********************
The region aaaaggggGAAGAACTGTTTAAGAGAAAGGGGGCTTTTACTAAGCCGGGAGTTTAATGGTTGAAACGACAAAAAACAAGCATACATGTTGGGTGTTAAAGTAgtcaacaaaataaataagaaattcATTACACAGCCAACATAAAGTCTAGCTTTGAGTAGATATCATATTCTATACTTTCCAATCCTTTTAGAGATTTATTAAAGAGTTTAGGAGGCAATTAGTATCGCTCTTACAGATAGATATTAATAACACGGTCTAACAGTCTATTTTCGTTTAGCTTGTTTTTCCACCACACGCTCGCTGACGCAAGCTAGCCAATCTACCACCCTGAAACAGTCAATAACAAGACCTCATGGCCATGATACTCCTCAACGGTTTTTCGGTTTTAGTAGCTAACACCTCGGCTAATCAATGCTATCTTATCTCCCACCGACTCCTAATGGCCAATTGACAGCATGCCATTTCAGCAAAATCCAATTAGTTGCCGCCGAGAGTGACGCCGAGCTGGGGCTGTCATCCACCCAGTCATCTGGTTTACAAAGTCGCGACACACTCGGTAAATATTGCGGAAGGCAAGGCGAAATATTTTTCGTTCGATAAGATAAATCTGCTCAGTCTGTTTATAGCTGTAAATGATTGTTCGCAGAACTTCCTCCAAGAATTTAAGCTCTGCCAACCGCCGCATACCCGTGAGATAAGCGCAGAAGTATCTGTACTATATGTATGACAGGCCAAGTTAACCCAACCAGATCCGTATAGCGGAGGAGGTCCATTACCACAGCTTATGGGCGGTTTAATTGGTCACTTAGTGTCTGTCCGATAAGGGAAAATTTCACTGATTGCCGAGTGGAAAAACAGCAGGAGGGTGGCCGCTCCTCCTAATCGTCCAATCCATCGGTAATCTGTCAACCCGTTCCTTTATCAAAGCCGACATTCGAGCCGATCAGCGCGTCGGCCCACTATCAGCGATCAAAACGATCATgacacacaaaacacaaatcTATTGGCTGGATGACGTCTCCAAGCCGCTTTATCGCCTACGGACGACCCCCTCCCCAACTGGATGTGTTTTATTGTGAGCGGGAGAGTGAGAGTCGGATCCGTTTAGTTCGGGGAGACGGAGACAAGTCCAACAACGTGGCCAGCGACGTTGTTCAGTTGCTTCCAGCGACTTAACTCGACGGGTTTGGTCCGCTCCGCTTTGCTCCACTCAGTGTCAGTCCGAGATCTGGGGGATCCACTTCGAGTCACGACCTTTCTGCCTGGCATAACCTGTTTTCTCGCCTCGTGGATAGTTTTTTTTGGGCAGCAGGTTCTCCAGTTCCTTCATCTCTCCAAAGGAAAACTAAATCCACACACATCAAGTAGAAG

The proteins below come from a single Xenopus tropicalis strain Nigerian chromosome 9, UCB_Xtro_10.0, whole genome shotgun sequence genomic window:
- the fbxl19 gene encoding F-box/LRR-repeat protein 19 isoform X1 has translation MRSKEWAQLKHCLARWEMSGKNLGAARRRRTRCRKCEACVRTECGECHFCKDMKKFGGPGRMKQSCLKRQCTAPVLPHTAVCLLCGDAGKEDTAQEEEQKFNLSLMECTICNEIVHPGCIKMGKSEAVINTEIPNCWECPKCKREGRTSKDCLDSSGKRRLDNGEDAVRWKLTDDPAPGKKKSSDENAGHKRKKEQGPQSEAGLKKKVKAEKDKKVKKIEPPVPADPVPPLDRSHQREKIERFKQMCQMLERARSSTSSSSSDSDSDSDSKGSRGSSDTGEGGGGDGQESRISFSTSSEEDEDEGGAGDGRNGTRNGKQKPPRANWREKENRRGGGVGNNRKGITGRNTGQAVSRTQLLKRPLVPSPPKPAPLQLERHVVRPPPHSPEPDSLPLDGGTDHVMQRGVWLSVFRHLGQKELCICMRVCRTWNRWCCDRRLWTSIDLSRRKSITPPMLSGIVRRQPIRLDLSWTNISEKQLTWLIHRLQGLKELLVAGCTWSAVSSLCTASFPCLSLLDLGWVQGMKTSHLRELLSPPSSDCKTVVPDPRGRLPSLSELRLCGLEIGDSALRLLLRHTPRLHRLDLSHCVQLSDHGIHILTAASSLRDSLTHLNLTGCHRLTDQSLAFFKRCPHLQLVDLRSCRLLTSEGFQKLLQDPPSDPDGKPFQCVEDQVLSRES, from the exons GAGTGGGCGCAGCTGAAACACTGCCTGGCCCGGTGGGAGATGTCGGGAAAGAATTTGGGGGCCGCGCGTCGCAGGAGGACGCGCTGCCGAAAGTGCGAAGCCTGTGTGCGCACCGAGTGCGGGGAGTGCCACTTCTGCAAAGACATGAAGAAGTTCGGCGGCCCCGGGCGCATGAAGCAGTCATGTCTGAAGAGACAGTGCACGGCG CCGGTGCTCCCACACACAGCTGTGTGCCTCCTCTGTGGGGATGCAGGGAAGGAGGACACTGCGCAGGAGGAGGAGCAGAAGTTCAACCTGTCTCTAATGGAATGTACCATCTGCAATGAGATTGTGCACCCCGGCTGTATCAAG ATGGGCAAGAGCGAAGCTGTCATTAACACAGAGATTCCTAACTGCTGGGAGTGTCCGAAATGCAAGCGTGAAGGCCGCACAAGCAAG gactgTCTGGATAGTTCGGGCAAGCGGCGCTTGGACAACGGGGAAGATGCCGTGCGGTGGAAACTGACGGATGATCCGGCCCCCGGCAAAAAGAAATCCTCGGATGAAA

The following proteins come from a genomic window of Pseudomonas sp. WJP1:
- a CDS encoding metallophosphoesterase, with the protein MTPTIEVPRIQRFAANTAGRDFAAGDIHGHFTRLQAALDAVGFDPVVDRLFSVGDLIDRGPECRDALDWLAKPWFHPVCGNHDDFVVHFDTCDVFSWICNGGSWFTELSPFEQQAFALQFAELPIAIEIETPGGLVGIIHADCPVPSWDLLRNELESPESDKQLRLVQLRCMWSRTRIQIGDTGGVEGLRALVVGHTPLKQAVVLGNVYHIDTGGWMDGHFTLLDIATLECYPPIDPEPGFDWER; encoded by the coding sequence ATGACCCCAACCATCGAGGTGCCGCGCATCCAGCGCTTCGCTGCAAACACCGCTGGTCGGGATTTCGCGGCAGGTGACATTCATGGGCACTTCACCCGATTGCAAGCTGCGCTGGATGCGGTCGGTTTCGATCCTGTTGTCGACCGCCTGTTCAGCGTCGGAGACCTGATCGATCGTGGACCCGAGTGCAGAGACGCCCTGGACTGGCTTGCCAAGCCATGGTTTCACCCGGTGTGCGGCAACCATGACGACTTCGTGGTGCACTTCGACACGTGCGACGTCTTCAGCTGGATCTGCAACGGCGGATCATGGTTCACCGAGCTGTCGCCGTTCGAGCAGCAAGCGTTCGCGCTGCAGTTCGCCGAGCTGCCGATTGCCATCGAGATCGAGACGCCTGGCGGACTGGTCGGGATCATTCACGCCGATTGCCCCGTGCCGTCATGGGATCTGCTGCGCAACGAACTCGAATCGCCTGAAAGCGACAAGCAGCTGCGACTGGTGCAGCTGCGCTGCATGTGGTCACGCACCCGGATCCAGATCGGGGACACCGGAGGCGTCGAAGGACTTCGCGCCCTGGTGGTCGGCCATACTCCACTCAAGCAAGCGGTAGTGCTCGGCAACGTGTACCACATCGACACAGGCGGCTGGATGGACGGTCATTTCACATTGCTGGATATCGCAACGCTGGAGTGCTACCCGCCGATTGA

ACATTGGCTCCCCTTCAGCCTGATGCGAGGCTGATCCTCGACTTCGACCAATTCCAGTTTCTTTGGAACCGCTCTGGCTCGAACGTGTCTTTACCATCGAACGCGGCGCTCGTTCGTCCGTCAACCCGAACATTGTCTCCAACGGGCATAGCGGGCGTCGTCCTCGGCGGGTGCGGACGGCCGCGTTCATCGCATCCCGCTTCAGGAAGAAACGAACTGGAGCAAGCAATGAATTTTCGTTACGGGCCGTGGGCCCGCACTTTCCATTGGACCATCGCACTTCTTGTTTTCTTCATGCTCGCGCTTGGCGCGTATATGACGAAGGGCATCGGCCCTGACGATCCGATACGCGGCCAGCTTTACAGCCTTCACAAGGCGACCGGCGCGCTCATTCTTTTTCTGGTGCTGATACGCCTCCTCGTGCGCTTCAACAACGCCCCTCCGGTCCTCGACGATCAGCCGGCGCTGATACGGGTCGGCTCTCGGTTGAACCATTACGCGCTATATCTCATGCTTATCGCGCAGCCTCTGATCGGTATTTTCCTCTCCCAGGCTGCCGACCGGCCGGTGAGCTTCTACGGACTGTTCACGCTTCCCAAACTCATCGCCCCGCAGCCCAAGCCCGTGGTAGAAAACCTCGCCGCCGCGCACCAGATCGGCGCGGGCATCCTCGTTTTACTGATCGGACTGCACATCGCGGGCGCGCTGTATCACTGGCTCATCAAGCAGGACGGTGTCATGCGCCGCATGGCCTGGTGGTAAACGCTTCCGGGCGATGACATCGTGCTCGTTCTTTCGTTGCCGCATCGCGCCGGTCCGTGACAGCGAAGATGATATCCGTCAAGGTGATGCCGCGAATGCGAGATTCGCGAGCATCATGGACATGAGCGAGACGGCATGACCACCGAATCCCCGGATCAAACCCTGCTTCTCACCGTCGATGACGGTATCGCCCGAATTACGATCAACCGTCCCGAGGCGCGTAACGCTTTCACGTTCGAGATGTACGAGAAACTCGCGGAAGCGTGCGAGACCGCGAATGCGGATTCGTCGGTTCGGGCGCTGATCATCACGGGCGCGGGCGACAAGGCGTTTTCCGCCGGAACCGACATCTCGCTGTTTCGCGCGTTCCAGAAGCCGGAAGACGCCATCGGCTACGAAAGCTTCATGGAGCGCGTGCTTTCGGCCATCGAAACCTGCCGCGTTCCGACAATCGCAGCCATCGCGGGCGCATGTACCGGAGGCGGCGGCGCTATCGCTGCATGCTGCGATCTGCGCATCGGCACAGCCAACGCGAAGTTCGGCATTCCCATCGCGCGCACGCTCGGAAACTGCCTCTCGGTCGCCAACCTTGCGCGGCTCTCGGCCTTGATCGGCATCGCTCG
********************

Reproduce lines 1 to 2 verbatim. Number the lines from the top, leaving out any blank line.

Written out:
The region aaaaggggGAAGAACTGTTTAAGAGAAAGGGGGCTTTTACTAAGCCGGGAGTTTAATGGTTGAAACGACAAAAAACAAGCATACATGTTGGGTGTTAAAGTAgtcaacaaaataaataagaaattcATTACACAGCCAACATAAAGTCTAGCTTTGAGTAGATATCATATTCTATACTTTCCAATCCTTTTAGAGATTTATTAAAGAGTTTAGGAGGCAATTAGTATCGCTCTTACAGATAGATATTAATAACACGGTCTAACAGTCTATTTTCGTTTAGCTTGTTTTTCCACCACACGCTCGCTGACGCAAGCTAGCCAATCTACCACCCTGAAACAGTCAATAACAAGACCTCATGGCCATGATACTCCTCAACGGTTTTTCGGTTTTAGTAGCTAACACCTCGGCTAATCAATGCTATCTTATCTCCCACCGACTCCTAATGGCCAATTGACAGCATGCCATTTCAGCAAAATCCAATTAGTTGCCGCCGAGAGTGACGCCGAGCTGGGGCTGTCATCCACCCAGTCATCTGGTTTACAAAGTCGCGACACACTCGGTAAATATTGCGGAAGGCAAGGCGAAATATTTTTCGTTCGATAAGATAAATCTGCTCAGTCTGTTTATAGCTGTAAATGATTGTTCGCAGAACTTCCTCCAAGAATTTAAGCTCTGCCAACCGCCGCATACCCGTGAGATAAGCGCAGAAGTATCTGTACTATATGTATGACAGGCCAAGTTAACCCAACCAGATCCGTATAGCGGAGGAGGTCCATTACCACAGCTTATGGGCGGTTTAATTGGTCACTTAGTGTCTGTCCGATAAGGGAAAATTTCACTGATTGCCGAGTGGAAAAACAGCAGGAGGGTGGCCGCTCCTCCTAATCGTCCAATCCATCGGTAATCTGTCAACCCGTTCCTTTATCAAAGCCGACATTCGAGCCGATCAGCGCGTCGGCCCACTATCAGCGATCAAAACGATCATgacacacaaaacacaaatcTATTGGCTGGATGACGTCTCCAAGCCGCTTTATCGCCTACGGACGACCCCCTCCCCAACTGGATGTGTTTTATTGTGAGCGGGAGAGTGAGAGTCGGATCCGTTTAGTTCGGGGAGACGGAGACAAGTCCAACAACGTGGCCAGCGACGTTGTTCAGTTGCTTCCAGCGACTTAACTCGACGGGTTTGGTCCGCTCCGCTTTGCTCCACTCAGTGTCAGTCCGAGATCTGGGGGATCCACTTCGAGTCACGACCTTTCTGCCTGGCATAACCTGTTTTCTCGCCTCGTGGATAGTTTTTTTTGGGCAGCAGGTTCTCCAGTTCCTTCATCTCTCCAAAGGAAAACTAAATCCACACACATCAAGTAGAAG

The proteins below come from a single Xenopus tropicalis strain Nigerian chromosome 9, UCB_Xtro_10.0, whole genome shotgun sequence genomic window: